(1). Only when he is convinced to write his own codes in structure dynamics or CFD. (2). The problem in turbomachinery business is: people "think" that CFD is important to have. So, they hire someone and bring in some codes. they "think" that they have done the right thing. So, they decided to take over other companies. then they realized that they can't just buy another company like buying CFD codes. after that they don't know what to do next. (3). It is sad to hear that the wires in new commercial aircrafts were cut ,even after the company has acquired many other aerospace and aircraft companies. The same is true for the turbomachinery companies. (4). Acquiring other companies (to eliminate competition I guess), buying more CFD codes and hiring more engineers will not create anything new (new airplanes, light bulbs, or more reliable aircraft or engines, etc.). (5). There is only one thing for sure, that is: a company without real CFD capability will disappear from the surface of the earth very soon. (6). The structure dynamics world and CFD world are non-linear. Unfortunately, many people like to invent linear world out of it, trying to make it as easy as buying a license or a can of Coke. (7). Well, a can of cold Coke is better than nothing, when a company is dying. (8). In the industrialied world (after the steam engine was invented), there are two ways to survive: (a). maximize the "entropy production", in this way you can out run other people or companies, (b). minimize the "entropy production", in this way you can improve your way of thinking and thus higher probability of survival. The bigger will disappear faster, because it must take more resources. (Chinese communists sort of learned it the hard way. To feed more people, will only create more people. And there is no end to it.)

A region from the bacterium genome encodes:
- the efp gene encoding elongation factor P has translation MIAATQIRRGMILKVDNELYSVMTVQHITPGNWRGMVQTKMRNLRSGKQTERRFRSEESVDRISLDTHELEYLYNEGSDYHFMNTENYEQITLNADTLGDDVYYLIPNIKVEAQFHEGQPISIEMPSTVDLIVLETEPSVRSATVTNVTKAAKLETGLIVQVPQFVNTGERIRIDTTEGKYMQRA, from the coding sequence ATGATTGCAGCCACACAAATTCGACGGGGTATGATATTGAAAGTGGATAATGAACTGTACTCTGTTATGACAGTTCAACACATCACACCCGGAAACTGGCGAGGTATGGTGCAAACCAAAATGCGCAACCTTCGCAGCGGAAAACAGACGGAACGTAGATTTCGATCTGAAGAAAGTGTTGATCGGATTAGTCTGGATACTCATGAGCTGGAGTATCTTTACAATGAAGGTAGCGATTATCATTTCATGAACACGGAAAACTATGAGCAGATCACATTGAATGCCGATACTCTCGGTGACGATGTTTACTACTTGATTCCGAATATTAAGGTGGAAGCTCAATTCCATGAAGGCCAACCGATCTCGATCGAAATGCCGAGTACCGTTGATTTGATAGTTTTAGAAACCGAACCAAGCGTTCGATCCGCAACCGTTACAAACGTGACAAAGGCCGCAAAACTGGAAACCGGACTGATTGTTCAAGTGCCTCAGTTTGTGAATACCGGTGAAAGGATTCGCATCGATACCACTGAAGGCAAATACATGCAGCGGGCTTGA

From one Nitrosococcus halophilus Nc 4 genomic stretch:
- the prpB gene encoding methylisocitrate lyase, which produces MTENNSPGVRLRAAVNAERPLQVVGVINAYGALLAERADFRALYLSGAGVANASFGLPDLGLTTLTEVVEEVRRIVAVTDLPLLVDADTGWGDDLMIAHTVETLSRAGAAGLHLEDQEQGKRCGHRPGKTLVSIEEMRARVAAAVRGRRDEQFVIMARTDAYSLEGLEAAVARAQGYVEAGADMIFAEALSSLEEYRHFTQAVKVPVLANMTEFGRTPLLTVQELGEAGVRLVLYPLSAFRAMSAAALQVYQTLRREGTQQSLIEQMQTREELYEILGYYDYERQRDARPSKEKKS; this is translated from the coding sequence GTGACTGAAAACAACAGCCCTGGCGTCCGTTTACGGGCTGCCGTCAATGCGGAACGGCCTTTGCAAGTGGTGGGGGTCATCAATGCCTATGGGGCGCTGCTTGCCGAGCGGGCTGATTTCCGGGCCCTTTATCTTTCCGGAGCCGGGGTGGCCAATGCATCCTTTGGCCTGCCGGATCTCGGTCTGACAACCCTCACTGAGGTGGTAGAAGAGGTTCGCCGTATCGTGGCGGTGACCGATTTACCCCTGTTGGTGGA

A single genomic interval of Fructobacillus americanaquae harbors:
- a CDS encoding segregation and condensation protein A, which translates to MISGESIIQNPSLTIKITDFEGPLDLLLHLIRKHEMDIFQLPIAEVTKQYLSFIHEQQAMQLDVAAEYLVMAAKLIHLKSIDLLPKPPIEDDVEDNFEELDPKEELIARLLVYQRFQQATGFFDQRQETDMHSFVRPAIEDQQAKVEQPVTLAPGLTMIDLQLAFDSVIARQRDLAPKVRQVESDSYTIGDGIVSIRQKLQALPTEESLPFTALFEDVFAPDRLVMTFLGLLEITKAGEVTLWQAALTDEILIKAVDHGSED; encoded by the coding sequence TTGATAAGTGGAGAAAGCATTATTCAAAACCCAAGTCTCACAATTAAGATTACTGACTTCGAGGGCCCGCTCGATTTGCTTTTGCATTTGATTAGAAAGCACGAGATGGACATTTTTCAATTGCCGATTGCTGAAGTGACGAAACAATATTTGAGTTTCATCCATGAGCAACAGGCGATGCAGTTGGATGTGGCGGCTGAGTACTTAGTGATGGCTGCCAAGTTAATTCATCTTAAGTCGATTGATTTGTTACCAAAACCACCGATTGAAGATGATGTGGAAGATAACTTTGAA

All times are GMT -4. The time now is 01:58.